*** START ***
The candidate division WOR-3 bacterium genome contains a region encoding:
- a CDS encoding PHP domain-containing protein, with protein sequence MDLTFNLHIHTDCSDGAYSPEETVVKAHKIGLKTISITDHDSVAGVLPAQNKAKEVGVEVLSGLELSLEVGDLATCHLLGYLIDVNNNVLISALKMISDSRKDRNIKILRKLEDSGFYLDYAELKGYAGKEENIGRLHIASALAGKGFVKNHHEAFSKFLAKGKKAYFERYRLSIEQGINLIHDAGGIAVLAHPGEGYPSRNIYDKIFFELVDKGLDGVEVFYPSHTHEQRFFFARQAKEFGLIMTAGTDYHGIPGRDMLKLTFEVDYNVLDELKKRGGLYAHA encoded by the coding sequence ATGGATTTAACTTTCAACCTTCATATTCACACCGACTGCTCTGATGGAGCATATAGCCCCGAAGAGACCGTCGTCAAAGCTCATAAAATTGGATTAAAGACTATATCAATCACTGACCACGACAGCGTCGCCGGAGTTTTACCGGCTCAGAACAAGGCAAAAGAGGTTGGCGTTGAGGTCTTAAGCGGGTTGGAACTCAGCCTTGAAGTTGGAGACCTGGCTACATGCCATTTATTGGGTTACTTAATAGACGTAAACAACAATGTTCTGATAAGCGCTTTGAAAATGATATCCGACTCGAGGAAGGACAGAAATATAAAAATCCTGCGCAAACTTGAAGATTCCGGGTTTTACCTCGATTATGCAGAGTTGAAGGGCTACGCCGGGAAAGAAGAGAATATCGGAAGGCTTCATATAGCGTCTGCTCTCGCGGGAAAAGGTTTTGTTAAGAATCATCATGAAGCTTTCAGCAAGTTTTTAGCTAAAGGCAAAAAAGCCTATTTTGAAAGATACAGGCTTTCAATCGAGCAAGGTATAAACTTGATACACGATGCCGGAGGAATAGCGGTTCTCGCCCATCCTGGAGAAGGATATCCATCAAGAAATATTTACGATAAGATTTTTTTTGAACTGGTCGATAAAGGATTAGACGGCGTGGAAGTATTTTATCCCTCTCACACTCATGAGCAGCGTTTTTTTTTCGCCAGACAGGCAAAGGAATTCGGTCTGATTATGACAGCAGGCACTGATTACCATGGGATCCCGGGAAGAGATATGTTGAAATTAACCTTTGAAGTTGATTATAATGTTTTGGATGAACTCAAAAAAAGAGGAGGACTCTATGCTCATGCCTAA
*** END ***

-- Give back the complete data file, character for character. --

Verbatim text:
The candidate division WOR-3 bacterium genome contains a region encoding:
- a CDS encoding PHP domain-containing protein, with protein sequence MDLTFNLHIHTDCSDGAYSPEETVVKAHKIGLKTISITDHDSVAGVLPAQNKAKEVGVEVLSGLELSLEVGDLATCHLLGYLIDVNNNVLISALKMISDSRKDRNIKILRKLEDSGFYLDYAELKGYAGKEENIGRLHIASALAGKGFVKNHHEAFSKFLAKGKKAYFERYRLSIEQGINLIHDAGGIAVLAHPGEGYPSRNIYDKIFFELVDKGLDGVEVFYPSHTHEQRFFFARQAKEFGLIMTAGTDYHGIPGRDMLKLTFEVDYNVLDELKKRGGLYAHA encoded by the coding sequence ATGGATTTAACTTTCAACCTTCATATTCACACCGACTGCTCTGATGGAGCATATAGCCCCGAAGAGACCGTCGTCAAAGCTCATAAAATTGGATTAAAGACTATATCAATCACTGACCACGACAGCGTCGCCGGAGTTTTACCGGCTCAGAACAAGGCAAAAGAGGTTGGCGTTGAGGTCTTAAGCGGGTTGGAACTCAGCCTTGAAGTTGGAGACCTGGCTACATGCCATTTATTGGGTTACTTAATAGACGTAAACAACAATGTTCTGATAAGCGCTTTGAAAATGATATCCGACTCGAGGAAGGACAGAAATATAAAAATCCTGCGCAAACTTGAAGATTCCGGGTTTTACCTCGATTATGCAGAGTTGAAGGGCTACGCCGGGAAAGAAGAGAATATCGGAAGGCTTCATATAGCGTCTGCTCTCGCGGGAAAAGGTTTTGTTAAGAATCATCATGAAGCTTTCAGCAAGTTTTTAGCTAAAGGCAAAAAAGCCTATTTTGAAAGATACAGGCTTTCAATCGAGCAAGGTATAAACTTGATACACGATGCCGGAGGAATAGCGGTTCTCGCCCATCCTGGAGAAGGATATCCATCAAGAAATATTTACGATAAGATTTTTTTTGAACTGGTCGATAAAGGATTAGACGGCGTGGAAGTATTTTATCCCTCTCACACTCATGAGCAGCGTTTTTTTTTCGCCAGACAGGCAAAGGAATTCGGTCTGATTATGACAGCAGGCACTGATTACCATGGGATCCCGGGAAGAGATATGTTGAAATTAACCTTTGAAGTTGATTATAATGTTTTGGATGAACTCAAAAAAAGAGGAGGACTCTATGCTCATGCCTAA